Perhaps one of the reasons Staci and Luke Stevenson, the dynamic and incredibly supportive husband and wife duo and owners of Sierra Mobile Storage, are such fervent believers in what they do is because they can relate to the needs of their customers. When the pandemic hit, the demand for Luke’s artistic talent as a local musician changed drastically. Staci who had been helping manage Luke’s musical career and operating high-end vacation and rental properties also saw a change in her career. Both had always been interested in the storage business.

For years they were already students of the industry and its nuances, attending seminars and doing research to one day possibly make a switch. They were prepared to leave their careers at the end of 2021; however, COVID forced their hand early and they placed all bets on starting a new business and adventure together.

Their professional move came with a personal one as well when they left Incline and moved to Reno. Their decision to leave Incline after living there for decades was not an easy one. They are nothing if not a product of their own product, their move and investment in this new large business has been taxing, Staci notes, “We did not realize we were getting into the stress management business.” The events of life, and all of the organization that come with it, can be incredibly stressful and Staci, Luke and their company are here to ease the burden. Staci especially loves connecting with the customers. She excels at getting to know them, their needs and helping them through their transitional phase, whether it is a move, remodel or something else. Luke noted that they have over fifty 5-star reviews on Google and credits all of that to Staci whose favorite part of their job is answering the phone and offering her personal touch. Staci understands that just like her and Luke’s decision to place all of their chips on the bet of their new business, many of their customers are taking similar risks or making big changes when they call to ask for help with their storage needs.

In addition to the personal component that this happy and professional couple obviously provide to their customers, their company also offers a few incredibly rare advantages over other traditional storage options. Their containers come in two sizes, 16’ and 20’, and they are capable of being stored in some tight and unusual spaces that other companies simply can’t match. Sierra Mobile Storage uses a remote control forklift which gives them a storage advantage that no one else can offer. This is critical to providing outdoor storage options in the rugged alpine environment of the Sierra. Also, many of their storage containers are beautifully wrapped and designed to blend in with the natural surroundings at their location. The others are white with a Sierra Mobile Storage logo which just happens to be a silhouette of the Sierra Nevada Mountains. Both container types are emblazoned with the friendly reminder, ‘locally owned and operated.’ Customers can choose which wrap they prefer.

The difference between a small, locally owned business, and a larger corporate-run one is often one offering individual connection, accessibility, and exceptional customer service. Staci and Luke Stevenson, and their company Sierra Mobile Storage, exemplify every positive dissimilarity between these two types of business. While they are obviously passionate about what they do, and the quality of product they offer, they are also in business to help change the storage industry. Max be placed, that they succeed.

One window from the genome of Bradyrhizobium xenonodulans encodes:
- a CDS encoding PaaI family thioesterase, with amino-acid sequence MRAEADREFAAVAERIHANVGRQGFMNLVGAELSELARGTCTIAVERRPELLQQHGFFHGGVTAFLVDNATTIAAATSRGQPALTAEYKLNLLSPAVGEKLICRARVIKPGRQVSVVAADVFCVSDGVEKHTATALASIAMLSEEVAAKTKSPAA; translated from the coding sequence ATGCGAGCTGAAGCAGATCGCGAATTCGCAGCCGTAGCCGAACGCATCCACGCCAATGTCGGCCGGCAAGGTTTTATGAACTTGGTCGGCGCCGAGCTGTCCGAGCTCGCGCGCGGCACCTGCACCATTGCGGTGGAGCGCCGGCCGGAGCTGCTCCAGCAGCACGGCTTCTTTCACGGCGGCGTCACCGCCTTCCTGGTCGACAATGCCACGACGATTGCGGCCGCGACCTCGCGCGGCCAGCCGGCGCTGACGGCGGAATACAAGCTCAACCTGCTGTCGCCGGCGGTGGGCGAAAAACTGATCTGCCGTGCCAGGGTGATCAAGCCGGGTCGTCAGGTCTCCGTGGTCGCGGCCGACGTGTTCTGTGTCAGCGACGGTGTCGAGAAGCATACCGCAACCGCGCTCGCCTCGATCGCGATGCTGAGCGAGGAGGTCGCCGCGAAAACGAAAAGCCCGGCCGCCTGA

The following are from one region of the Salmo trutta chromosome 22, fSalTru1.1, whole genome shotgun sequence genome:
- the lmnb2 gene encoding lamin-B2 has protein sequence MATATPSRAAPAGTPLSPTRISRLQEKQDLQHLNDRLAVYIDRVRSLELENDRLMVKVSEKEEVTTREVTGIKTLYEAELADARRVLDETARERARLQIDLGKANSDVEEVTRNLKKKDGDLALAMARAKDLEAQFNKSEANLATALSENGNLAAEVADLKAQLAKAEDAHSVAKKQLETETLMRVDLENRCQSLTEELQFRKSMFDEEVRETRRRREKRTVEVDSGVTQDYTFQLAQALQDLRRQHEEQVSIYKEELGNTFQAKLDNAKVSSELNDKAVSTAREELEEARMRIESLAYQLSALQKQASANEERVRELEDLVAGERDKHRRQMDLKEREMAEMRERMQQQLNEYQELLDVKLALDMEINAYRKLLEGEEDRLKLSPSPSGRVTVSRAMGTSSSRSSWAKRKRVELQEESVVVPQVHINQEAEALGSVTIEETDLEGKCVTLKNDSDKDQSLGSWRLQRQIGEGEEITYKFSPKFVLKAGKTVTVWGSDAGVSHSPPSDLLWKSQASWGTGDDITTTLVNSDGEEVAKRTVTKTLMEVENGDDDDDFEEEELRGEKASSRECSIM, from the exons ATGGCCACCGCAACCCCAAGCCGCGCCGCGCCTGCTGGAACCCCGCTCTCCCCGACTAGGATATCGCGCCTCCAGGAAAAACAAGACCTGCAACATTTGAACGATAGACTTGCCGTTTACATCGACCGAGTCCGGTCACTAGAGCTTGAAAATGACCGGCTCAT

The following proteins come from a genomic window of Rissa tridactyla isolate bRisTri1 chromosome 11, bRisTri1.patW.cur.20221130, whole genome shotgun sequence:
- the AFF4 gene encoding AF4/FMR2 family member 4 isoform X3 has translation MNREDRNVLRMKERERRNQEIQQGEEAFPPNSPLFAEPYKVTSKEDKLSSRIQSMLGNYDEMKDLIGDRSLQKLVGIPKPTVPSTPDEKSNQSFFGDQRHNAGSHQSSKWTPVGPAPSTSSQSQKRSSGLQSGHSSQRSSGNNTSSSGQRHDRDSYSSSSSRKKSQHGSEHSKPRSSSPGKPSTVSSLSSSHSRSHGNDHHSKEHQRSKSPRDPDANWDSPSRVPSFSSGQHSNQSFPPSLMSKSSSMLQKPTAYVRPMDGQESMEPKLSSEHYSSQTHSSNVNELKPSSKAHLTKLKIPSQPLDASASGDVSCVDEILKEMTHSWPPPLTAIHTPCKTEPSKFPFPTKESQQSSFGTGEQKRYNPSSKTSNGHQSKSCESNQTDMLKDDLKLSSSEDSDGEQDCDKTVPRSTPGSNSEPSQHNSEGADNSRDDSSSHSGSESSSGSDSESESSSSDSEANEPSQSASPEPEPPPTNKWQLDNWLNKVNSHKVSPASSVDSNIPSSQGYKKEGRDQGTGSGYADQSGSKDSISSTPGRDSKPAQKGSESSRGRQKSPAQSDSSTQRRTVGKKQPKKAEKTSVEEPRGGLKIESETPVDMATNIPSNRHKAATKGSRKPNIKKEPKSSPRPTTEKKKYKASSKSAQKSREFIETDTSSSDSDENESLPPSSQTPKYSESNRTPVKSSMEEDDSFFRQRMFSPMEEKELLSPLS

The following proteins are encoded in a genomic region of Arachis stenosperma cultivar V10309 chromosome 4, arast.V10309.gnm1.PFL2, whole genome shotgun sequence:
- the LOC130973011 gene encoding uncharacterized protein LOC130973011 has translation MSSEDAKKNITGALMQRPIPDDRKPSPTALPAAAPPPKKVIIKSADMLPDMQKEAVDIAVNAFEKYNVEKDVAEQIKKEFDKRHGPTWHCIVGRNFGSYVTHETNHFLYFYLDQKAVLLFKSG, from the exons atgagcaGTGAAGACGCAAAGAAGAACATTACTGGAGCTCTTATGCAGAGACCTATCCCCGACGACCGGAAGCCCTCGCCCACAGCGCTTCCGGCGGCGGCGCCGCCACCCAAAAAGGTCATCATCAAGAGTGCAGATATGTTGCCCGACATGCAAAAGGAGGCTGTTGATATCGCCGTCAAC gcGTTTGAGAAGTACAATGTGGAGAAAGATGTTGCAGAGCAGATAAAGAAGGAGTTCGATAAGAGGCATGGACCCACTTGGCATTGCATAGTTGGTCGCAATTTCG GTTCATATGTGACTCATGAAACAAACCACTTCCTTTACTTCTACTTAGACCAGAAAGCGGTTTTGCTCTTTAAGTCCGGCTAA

Learn more about Sierra Mobile Storage.

*This article originally appeared IVCBA’s Fall 2021 Live.Work.Play.

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Business Profile: Menath Insurance Family Owned for 40+ Years

January 4, 2022 | Kayla Anderson

Founded in 1981 by Mike Menath, Menath Insurance has grown to be one of the most trusted and respectable insurance companies in the Lake Tahoe area. 

Having a “passion for protection,” Menath provides its clients with all kinds of insurance and are happy to be able to help their clients in times when they need it the most. And being 40 years in business with offices in Incline Village, Reno, South Lake Tahoe, and Susanville, the Menath family shows no signs of slowing down. 

Scott got hooked on the insurance business after moving to San Diego and getting a job with an insurance company after college to “dip his toe in the water” as he says. He found that he loved it and moved back to Incline Village to collaborate with his dad. 

While running an insurance company in Lake Tahoe can be challenging (mainly insuring those in wildfire risk areas), Scott is determined to give insurance companies a better name; his favorite part is helping people get back on their feet. And after seeing the response to the recent Caldor Fire, Scott has full faith that Lake Tahoe is one of the best places to be in times when disaster strikes.  

“There’s an intrinsic value for Tahoe that can be underwritten for. In this last fire, departments from all over the country came to save this place, it’s the jewel of the West. Tahoe is so responsive…if you look at the numbers, there’s zero change in risk in the last 30-40 years. I’m incredibly grateful for everything the fire departments have done for our communities,” Scott says. 

Although his dad Mike stepped back from the day-to-day operations in June 2021, he is still active with local fire boards to help keep people insured in this area. 

“I’m in a business when I see people at their worst and nothing makes me more pleased than to give them a check and help them rebuild. It’s part of an effort to give insurance a better name in the industry,” he says. 

Visit Menath Insurance